TV UK, 5 August

The Shield shows that good drama takes time.

Dolan Cummings

Topics Culture

While Channel 4 unleashes its impressive summer line-up of new American drama on the despised E4, those of us without digital TV have to make do with The Shield on Channel 5 (Saturdays at 10.50pm).

It is a measure of the cop show’s quality, though, that it maintains several plot strands over time, never forcing anything to an untimely conclusion. This week, the strike team take drastic steps to protect themselves from detection over the Armenian money train sting that is dominating the series. There is still no serious follow up of the genuinely shocking sexual assault of Captain Aceveda two weeks ago, and a glance at an episode guide reveals that it is only six episodes on that there will be a confrontation.

In the time typically taken by an entire new British drama series, a sub-plot is allowed to simmer. This is much closer to the time scale on which human beings actually operate, and the effect is that much more realistic. Aceveda’s anger and humiliation continue to build, interweaving with the rape case currently being worked by Dutchboy, and we can only imagine his plans for his assailant. Even good American drama like Law and Order can’t do this because of its more episodic nature.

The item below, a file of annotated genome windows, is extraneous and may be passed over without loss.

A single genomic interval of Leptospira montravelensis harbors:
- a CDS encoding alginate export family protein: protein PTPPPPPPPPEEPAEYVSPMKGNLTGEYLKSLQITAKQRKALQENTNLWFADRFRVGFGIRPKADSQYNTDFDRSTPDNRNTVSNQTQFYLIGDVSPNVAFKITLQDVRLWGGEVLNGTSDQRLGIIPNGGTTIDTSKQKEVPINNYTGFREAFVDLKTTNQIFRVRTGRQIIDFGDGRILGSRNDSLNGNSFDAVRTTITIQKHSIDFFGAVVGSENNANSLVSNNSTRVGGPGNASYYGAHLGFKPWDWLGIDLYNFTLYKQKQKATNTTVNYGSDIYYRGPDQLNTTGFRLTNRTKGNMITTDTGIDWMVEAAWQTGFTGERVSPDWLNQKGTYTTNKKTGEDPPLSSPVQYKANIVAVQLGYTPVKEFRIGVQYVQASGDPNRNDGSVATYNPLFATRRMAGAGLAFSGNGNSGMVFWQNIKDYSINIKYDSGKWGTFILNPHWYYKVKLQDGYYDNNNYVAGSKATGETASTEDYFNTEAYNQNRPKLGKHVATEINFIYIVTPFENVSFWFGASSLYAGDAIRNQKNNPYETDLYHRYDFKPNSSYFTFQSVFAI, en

For all its quality, though, The Shield, with its violence, corruption and racial politics, can hardly have enamoured its makers with the LAPD. You can’t please everyone. You may remember, though, that The Sopranos (one of the new series now on E4) is as popular with psychotherapists as with the mafia (1), and in one episode Tony’s nephew Christopher tried to sell his story to Hollywood.

Russian mobsters have gone one step further, producing their own drama series. According to Ananova, Vitalij Djomocka was upset with the unrealistic portrayal of his profession on Russian TV, and decided to produce his own authentic version (2). Djomocka also wrote the screenplay and stars in the series along with other gangsters. Actors were required only to play the police, who no doubt have their own stories to tell.

It is an intriguing idea. How many other hard-done-by professions might like to use TV drama to put their side of the story? The BBC’s recent medical drama Bodies was written by a former doctor, but he was more of a whistle blower than a trumpet blower. Indeed, that tends to be the way with TV drama, and it’s hard to imagine that the gangster’s eye view of Russian crime will be particularly entertaining, much less enlightening.

Really, it’s a mistake to think that successful drama is ‘about’ anything in particular. LA cops may or may not enjoy The Shield, but the reason the rest of us can enjoy it is that it rises above its particular circumstances and shows us the world that we all inhabit, albeit with more guns. The same goes for The Sopranos, The West Wing and Six Feet Under. Or it would if we could see the bloody things.

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